Did you know the world’s biggest gothic festival takes place in Leipzig? Each year, thousands of members of the goth subculture, of various professions, age groups and nationalities – besides the local contingent – come to the city for a slew of gothic-inspired events. The variety of often elaborate outfits and all-out costumes they wear around town (from Victorian-style dresses to punk-style hair, leather and fishnets) attests to the diversity of expressions of such a subculture. It’s the Wave-Gotik-Treffen, taking place this year from May 22-25. The media is all over it (i.e. MDR online special). The festival will feature 169 artists performing at different Leipzig venues. Participating locations (most with special events and some granting free entry to festival participants) include churches and cemeteries, museums and art galleries, music venues, theaters, cinemas, and cafés and restaurants.
The next open mic of Leipzig Writers will adopt this gothic vibe, carried by this irresistible “dark” wave. It will take place the opening night of Wave-Gotik-Treffen – Friday, May 22 at 8 p.m. It will be, as usual, at Poniatowski, the regular meeting place for the writers’ group and related literary events (Kreuzstraße 15). Come read your own work, dressed in dark clothes preferably, and you get a free drink. Or just come listen and hang out.
A question I’ve often asked myself while witnessing the crowds of gothic fans take over, adding some (dark) color and diversity to the streets and parks here is, why Leipzig? The ever-dependable Wikipedia tells me that the festival’s first try was in Potsdam in 1988, but while it managed to attract 150 people, it was shut down by the police in the former GDR. The second attempt at what is now the Wave-Gotik-Treffen happened after Germany’s reunification; they found a venue in Leipzig to host the event, Conne Island, and got 2000 attendants. The festival has since greatly expanded and grown tenfold to some 20,000 people each year. Majhon Phillips has written an interesting article (regardless of whatever political stance it takes) on why the gothic subculture has exerted such an attraction in East Germany (although I don’t agree that it should be simplified as a “depressed sub-culture”):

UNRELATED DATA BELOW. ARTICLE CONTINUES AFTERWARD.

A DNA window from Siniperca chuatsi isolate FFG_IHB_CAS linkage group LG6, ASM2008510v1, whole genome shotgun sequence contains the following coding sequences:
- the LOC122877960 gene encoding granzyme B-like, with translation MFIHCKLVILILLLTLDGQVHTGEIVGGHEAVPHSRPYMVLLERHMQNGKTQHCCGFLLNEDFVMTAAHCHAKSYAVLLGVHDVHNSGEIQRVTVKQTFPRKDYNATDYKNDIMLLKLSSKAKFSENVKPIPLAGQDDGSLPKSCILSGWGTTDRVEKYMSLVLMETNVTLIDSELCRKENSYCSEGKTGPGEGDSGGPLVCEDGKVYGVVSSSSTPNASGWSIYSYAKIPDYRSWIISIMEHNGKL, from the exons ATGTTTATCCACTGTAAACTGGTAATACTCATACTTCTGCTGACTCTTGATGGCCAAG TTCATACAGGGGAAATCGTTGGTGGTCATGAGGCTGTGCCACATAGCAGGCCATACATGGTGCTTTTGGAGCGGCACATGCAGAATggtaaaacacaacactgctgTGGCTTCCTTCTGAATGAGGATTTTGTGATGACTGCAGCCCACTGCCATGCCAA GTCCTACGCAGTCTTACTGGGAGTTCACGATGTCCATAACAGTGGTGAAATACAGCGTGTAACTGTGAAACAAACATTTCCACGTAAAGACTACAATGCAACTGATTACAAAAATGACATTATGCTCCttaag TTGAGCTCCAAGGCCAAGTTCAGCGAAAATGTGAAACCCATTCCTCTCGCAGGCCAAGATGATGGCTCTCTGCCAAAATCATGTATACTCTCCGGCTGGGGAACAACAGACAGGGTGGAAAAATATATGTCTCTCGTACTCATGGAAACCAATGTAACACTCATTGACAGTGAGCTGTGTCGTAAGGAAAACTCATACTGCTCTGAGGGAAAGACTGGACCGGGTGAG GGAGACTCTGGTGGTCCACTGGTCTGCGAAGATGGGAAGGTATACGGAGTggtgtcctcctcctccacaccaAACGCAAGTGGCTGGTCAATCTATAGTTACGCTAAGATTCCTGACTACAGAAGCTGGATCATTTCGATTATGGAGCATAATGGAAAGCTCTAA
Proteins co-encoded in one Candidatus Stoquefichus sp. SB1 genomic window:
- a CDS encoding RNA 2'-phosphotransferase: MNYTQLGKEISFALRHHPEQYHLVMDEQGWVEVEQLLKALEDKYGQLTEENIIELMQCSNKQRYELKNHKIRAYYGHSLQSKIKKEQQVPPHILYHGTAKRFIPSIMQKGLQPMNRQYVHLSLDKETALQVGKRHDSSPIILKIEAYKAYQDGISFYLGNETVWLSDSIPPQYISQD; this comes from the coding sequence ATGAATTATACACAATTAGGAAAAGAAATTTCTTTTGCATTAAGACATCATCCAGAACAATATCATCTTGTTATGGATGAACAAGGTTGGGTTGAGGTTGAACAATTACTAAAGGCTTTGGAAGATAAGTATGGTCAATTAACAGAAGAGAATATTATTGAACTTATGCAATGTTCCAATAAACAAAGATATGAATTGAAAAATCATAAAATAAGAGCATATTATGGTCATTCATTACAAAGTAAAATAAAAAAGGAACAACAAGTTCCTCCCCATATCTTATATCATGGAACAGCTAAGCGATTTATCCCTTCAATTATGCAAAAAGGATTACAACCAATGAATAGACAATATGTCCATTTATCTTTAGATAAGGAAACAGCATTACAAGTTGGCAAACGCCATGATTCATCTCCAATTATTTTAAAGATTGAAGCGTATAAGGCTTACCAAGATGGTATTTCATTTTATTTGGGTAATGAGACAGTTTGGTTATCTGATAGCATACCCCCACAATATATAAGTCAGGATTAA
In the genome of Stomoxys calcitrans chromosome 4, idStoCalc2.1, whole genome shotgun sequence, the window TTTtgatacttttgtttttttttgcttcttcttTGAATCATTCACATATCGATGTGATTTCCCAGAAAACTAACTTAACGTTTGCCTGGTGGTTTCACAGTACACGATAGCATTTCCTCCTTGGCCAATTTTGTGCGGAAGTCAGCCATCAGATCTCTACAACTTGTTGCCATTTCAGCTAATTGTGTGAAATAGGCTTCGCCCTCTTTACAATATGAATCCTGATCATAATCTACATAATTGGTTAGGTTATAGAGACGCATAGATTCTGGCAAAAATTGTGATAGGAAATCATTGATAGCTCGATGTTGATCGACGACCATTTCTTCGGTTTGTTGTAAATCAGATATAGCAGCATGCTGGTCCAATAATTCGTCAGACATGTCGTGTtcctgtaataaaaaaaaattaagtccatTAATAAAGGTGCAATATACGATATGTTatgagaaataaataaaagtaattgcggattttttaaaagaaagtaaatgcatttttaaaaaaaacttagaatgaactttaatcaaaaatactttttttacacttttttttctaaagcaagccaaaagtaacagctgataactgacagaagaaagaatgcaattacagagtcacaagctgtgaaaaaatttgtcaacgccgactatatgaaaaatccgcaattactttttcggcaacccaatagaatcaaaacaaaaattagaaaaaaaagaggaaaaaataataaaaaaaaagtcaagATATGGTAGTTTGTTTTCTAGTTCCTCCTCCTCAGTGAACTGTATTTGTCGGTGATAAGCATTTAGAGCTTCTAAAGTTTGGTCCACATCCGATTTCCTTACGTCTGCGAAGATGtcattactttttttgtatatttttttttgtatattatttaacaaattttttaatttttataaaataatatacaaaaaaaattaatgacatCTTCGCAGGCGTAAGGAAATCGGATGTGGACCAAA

“Why did the modern Gothicism begin in Germany? With over 60,000 members, called Grufties, the German Goth movement is huge. Compared to the history of other European countries in the late twentieth century, it is no surprise that this depressed sub-culture started here. Unlike other communistic cultures and war-stricken countries, East Germany went through the Weimar Republic, Nazism, and Communism in less than 100 years. (…) Gothicism offered a cynical freedom from the confusion. It allowed thoughts and ideas, not just propaganda. In 1989, there were 600 Grufties in the German Democratic Republic [GDR]. These Gothic people were very visible, and made a very clear stance against communism. After the fall of the Berlin Wall, East Germans had the freedom to choose any music available. Ironically, many of them continued down the Gothic path. And today, East Germany accounts for two-thirds of the Grufties in Germany.”
Even if you have nothing to do with the gothic subculture, this festival is worth checking out both for its cultural and historical dimensions – besides the entertainment value, of course. Not that you will have much of a choice if you’re passing through pretty much anywhere in Leipzig next weekend. You will see them.